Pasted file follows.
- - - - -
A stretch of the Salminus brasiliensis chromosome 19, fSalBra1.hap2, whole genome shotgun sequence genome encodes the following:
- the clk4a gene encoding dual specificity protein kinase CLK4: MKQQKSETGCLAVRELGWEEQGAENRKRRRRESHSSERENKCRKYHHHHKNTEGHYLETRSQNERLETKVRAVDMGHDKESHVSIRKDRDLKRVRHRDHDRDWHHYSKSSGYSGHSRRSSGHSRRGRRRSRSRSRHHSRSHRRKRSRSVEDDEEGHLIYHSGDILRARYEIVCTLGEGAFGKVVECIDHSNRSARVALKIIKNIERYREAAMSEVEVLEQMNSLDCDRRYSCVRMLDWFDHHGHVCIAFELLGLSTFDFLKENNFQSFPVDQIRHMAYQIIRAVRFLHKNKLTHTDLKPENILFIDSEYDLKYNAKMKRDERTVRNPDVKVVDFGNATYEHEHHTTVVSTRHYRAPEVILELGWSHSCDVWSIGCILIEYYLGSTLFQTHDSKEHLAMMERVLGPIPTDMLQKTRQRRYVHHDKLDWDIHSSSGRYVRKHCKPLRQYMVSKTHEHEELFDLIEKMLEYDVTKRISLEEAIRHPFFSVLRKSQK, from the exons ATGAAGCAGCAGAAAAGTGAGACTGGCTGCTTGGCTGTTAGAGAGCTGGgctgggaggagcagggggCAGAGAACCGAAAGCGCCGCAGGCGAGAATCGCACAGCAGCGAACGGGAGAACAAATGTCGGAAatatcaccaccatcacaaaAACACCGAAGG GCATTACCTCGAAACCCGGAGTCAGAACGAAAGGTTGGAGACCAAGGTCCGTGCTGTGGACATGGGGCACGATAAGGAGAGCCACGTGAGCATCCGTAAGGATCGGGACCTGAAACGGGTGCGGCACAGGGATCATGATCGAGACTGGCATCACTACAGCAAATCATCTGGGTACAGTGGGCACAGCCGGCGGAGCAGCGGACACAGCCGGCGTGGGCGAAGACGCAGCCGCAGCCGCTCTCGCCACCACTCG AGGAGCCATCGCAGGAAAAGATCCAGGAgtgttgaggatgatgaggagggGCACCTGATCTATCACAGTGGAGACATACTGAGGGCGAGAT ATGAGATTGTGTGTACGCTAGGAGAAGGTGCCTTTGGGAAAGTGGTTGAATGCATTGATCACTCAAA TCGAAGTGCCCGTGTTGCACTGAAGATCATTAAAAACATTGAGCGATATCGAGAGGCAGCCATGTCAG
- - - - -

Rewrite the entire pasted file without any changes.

A stretch of the Salminus brasiliensis chromosome 19, fSalBra1.hap2, whole genome shotgun sequence genome encodes the following:
- the clk4a gene encoding dual specificity protein kinase CLK4: MKQQKSETGCLAVRELGWEEQGAENRKRRRRESHSSERENKCRKYHHHHKNTEGHYLETRSQNERLETKVRAVDMGHDKESHVSIRKDRDLKRVRHRDHDRDWHHYSKSSGYSGHSRRSSGHSRRGRRRSRSRSRHHSRSHRRKRSRSVEDDEEGHLIYHSGDILRARYEIVCTLGEGAFGKVVECIDHSNRSARVALKIIKNIERYREAAMSEVEVLEQMNSLDCDRRYSCVRMLDWFDHHGHVCIAFELLGLSTFDFLKENNFQSFPVDQIRHMAYQIIRAVRFLHKNKLTHTDLKPENILFIDSEYDLKYNAKMKRDERTVRNPDVKVVDFGNATYEHEHHTTVVSTRHYRAPEVILELGWSHSCDVWSIGCILIEYYLGSTLFQTHDSKEHLAMMERVLGPIPTDMLQKTRQRRYVHHDKLDWDIHSSSGRYVRKHCKPLRQYMVSKTHEHEELFDLIEKMLEYDVTKRISLEEAIRHPFFSVLRKSQK, from the exons ATGAAGCAGCAGAAAAGTGAGACTGGCTGCTTGGCTGTTAGAGAGCTGGgctgggaggagcagggggCAGAGAACCGAAAGCGCCGCAGGCGAGAATCGCACAGCAGCGAACGGGAGAACAAATGTCGGAAatatcaccaccatcacaaaAACACCGAAGG GCATTACCTCGAAACCCGGAGTCAGAACGAAAGGTTGGAGACCAAGGTCCGTGCTGTGGACATGGGGCACGATAAGGAGAGCCACGTGAGCATCCGTAAGGATCGGGACCTGAAACGGGTGCGGCACAGGGATCATGATCGAGACTGGCATCACTACAGCAAATCATCTGGGTACAGTGGGCACAGCCGGCGGAGCAGCGGACACAGCCGGCGTGGGCGAAGACGCAGCCGCAGCCGCTCTCGCCACCACTCG AGGAGCCATCGCAGGAAAAGATCCAGGAgtgttgaggatgatgaggagggGCACCTGATCTATCACAGTGGAGACATACTGAGGGCGAGAT ATGAGATTGTGTGTACGCTAGGAGAAGGTGCCTTTGGGAAAGTGGTTGAATGCATTGATCACTCAAA TCGAAGTGCCCGTGTTGCACTGAAGATCATTAAAAACATTGAGCGATATCGAGAGGCAGCCATGTCAG